The speed at which this EP has arrived can be seen as very telling. After all, Going Grey was only released in October and saw The Front Bottoms feel the full brunt of Fueled By Ramen’s wing, gentrifying their rustic, intelligent indie-rock with a slick, high-quality production job that did it no favours. That seemed to be something of a common gripe too, and so the duo could be looking to do some reputation repair with Ann, the second in their Grandma series of EPs that brings together reworkings and new versions of some of their earliest tracks.
And right away, this is already a considerable improvement, stripping away the gooey electronic add-ons that weighted down Going Grey and returning to the smart, ground-level folk-punk that made their earlier material so ear-catching. The scruffier, rougher production always sounds so much better against Brian Sella’s impenetrably thick vocals, and more natural instrumental additions like the violins on Today Is Not Real or the horns on Somebody Else feel there out of necessity rather than the pressure to be trendy. It’s just generally a more easy-going, energetic listen than Going Grey ever was, dominated by rubbery acoustic grooves on Pale Beneath The Tan (Squeeze) and Lonely Eyes, and a far more likable, upbeat presentation to clash with the darkness in Sella’s lyrics.
And it is definitely a clash, so much so that it can feel a bit uneven, though detailed enough to never be fragmented. It helps that Sella is as quick-witted in his writing as he is, something that’s not been toned down even slightly here, as he straddles the thin line between depression and happiness on Today Is Not Real and Somebody Else, the effects it’s had on past relationships on I Think Your Nose Is Bleeding, and how self-medication has manifested itself years later on Tie Dye Dragon. It’s hardly revelatory and has been explored deeper before, even by the duo themselves, but the fact that this is the extent they’ve gone to on what is, for all intents and purposes, a stopgap EP shows the willingness to right so much of what they got wrong last time, and how well it’s actually going for them.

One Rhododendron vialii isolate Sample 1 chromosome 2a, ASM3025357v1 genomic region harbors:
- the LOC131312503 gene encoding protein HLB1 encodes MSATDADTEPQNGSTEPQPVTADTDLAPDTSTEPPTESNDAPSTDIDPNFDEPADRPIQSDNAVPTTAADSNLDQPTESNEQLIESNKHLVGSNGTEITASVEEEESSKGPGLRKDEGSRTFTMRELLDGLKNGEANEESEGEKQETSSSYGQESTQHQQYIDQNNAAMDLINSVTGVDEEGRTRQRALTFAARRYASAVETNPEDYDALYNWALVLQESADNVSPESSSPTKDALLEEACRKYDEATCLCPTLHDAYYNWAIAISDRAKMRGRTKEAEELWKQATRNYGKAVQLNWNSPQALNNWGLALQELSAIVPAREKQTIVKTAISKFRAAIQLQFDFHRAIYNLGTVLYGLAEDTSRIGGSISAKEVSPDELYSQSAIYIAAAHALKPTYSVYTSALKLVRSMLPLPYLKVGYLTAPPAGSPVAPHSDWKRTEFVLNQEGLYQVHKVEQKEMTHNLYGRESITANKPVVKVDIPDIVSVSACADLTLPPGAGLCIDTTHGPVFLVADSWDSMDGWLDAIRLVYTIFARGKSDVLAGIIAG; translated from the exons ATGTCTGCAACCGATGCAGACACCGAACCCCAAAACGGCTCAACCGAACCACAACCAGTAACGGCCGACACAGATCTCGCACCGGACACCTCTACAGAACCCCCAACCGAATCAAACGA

Because make no mistake, Ann is a gigantic step back in the right direction, and suggests that everything that was so shaky on Going Grey was little more than a fluke instead of a new constant. As far as a smart, easily-digestible release goes, there’s a lot to like here, even it can feel a little slight and asking for a bit more to really flesh it out. That’s ultimately nickpicking though; at the end of the day, there’s more confidence that what The Front Bottoms will do next will be great than whatever their last album suggested.
For fans of: Modern Baseball, Joyce Manor, The Menzingers
Words by Luke Nuttall
‘Ann’ by The Front Bottoms is out now on Fueled By Ramen.